The unification of Norway is something of a love story. It begins with a marriage proposal that resulted in rejection and scorn from Gyda, the daughter of Eirik, king of Hordaland. She said she refused to marry Harald "before he was king over all of Norway". Harald was therefore induced to take a vow not to cut nor comb his hair until he was sole king of Norway, and when he was justified in trimming it ten years later, he exchanged the epithet "Shockhead" or "Tanglehair" for the one by which he is usually known.

Vikings believed the soul raised from the body after one’s passing. This is represented in this display.

 

Viking artifacts

Viking artifacts. The rings were worn on the neck as a sign of power and great wealth. Usually by a King.

 

avaldsnes 1, Thor in Norway

It’s been told by Snorre (Icelandic historian, poet, and politician) the God Odin came to Avaldsnes in 998 AD to tell King Olav Tryggvason great and wondrous stories about the past. It was also told that Thor waded in these waters.

 

Oslo – Home of the Viking Ship Museum

 

Viking Ship Museum Oslo

Viking Ship Museum’s Oseberg Ship.

 

Oslo is perhaps one of the most important locations for those looking to trace the legends of Thor as it’s home to the largest Viking burial excavation ever. There are few things in this world that trump an adorable, frizzy-haired troll. One of them is a 1,000-year-old Viking ship. The Viking Ship Museum is home to three ships; The Oseberg, the Gokstad, and Tune ships.

 

Replica of a Viking age design

 

The Oseberg Viking Ship, discovered in 1903, was found in the world’s largest Viking grave on the Oseberg Farm just a short distance south of Oslo. The Oseberg Ship was the burial ship for two important women. Along with the Oseberg Viking Ship, an extensive collection of burial gifts and ship equipment was discovered. The ship’s findings are in the Viking Ship Museum. And where there are Vikings, there are carvings. Carvings which depict the many legends of Norse Gods, including those of Thor and his hammer.

 

Gokstad Ship Viking Ship Museum Oslo

Gokstad Ship Viking Ship Museum Oslo

 

the Gokstad and Tune ships were used as burial ships for powerful men. They could have been brave and loyal warriors or maybe the sons of kings. All we know is they were a big deal.

 

Viking Ship museum Oslo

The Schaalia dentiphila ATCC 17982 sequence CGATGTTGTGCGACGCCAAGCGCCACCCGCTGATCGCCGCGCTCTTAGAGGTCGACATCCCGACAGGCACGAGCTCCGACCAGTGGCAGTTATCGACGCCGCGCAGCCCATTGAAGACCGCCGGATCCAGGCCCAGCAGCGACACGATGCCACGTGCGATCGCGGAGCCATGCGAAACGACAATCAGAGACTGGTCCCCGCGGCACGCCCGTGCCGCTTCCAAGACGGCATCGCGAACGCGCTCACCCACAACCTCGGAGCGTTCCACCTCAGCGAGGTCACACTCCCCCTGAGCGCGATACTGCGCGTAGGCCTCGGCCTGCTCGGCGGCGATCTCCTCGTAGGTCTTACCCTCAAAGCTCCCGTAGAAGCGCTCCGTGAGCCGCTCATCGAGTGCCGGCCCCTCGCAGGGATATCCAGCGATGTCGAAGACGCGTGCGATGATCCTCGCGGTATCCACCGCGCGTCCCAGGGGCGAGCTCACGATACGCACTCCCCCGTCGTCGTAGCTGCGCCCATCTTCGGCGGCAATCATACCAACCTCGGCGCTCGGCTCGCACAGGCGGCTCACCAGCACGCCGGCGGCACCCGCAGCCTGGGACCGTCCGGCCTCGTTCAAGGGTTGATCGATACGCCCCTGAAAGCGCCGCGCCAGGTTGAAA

A Viking Cart in detail

 

The Oslo City Hall – Carvings of Norse Myths

 

A special find while in Oslo is the Oslo City Hall carvings of Norse Mythology. A quick walk around the building will tell the story of important Norse Gods.

 

Oslo City Hall Norse Carvings

Norse Mythology carvings in the courtyard of Oslo City Hall

Oslo City Hall

Oslo City Hall has an Astro clock, Norse Myth carvings, and Viking depictions.

 

There are many places in Norway I have yet to explore but it’s on my list. It’s important to keep in mind that the legends of Norse Gods are all around us. They have inspired great stories, characters, and films. And they will continue to do so as they are among the greatest stories ever told by man. And, let’s be honest, it’s really hard to ignore a rainbow bridge.

 

 

Special thanks to Visit Norway USA for helping me explore these places. For more information on planning your trip to explore Thor in Norway go to visitnorwayusa.com.


About Christa Thompson

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Christa Thompson is the Founder and Senior Editor of The Fairytale Traveler. Christa has been traveling the world since 2003 when she attended a summer abroad study at the University of Cambridge in England. Since then, her wanderlust has been fierce. Her three passions in life are her son, traveling, and being creative. The Fairytale Traveler brand gives Christa the opportunity to do all of these things and to live intentionally every day. "It's never too late to believe in what you love and to pursue your dreams." -Christa Thompson

5 Comments on this post

  1. Thank you for the look see into the museum. I’d love to visit Norway, Denmark etc but one I’m a picky eater (if I went over there I’d likely lose weight which would be great, but I am not good at making those sort of plans) I’m a little disappointed in the Runestone image from Læborg, Denmark as it seems you did not use a backlight setting (if you do not have one.. use the flash) I do wonder above from Öland, Sweden. with the runes on their sides being written going down. There are also some I do not recognize

    First off, in Norse ‘myth’ its Valkyries not one of the name Valkyrie, the character was made up by Marvel. not to mention the character for the movie looks NOTHING like a Valkyrie which used to be those who’d go to the battlefields and decide what warriors/soldiers would be taken to Valhalla.

    Of the Valkyries One’s name was brunhild I believe Lagerda was another I have yet to add this information to my bog page https://zodiacimmortal.wordpress.com/noble-norse-norns/ on Norse Culture and Mythology but I may be transferring information from a different page I have to the blog Here’s the other page. (right now they are 2 sparate entities) https://hubpages.com/education/noble-norse-norns.

    zodiacimmortal / Reply
  2. I think You may have made a little typo. Its not MIME’s well.. it is Mímir’s well. I double checked No where else does it say mime’s (in my books, on wiki, Norse blog, nor other sites)

    ‘Pagan’ religion I’ve come to find is (sadly) usually used as a term for any and all religions NOT Christian as I’ve seen it used for Egyptian, Roman and Greek and many others.

    From what I’ve read The Norse/Vikings rarely wrote. usually Runes were used mostly to carve weapons (spells or named battle gear) or to honor the dead and so on.(like the rune-stones But the common Norse would not have known. I read somewhere it was usually the priests, Black smiths and those that were ‘mystics’

    zodiacimmortal / Reply
    • Thank you for the typo catch. You’re right about the writing. They carved runes into stones but used pictures to tell stories. The stories were put into the Eddas after the Vikings. I’ve been stalling my trip to Iceland, waiting for the Prose Edda to be back on display. It’s where the Norse stories were written by Snorre. That is a major bucket list item for me.

  3. […] the world of comics. And, of all the superheroes, Thor is the only one who was a God and can be traced back to ancient rock carvings in places like Denmark, Sweden, and […]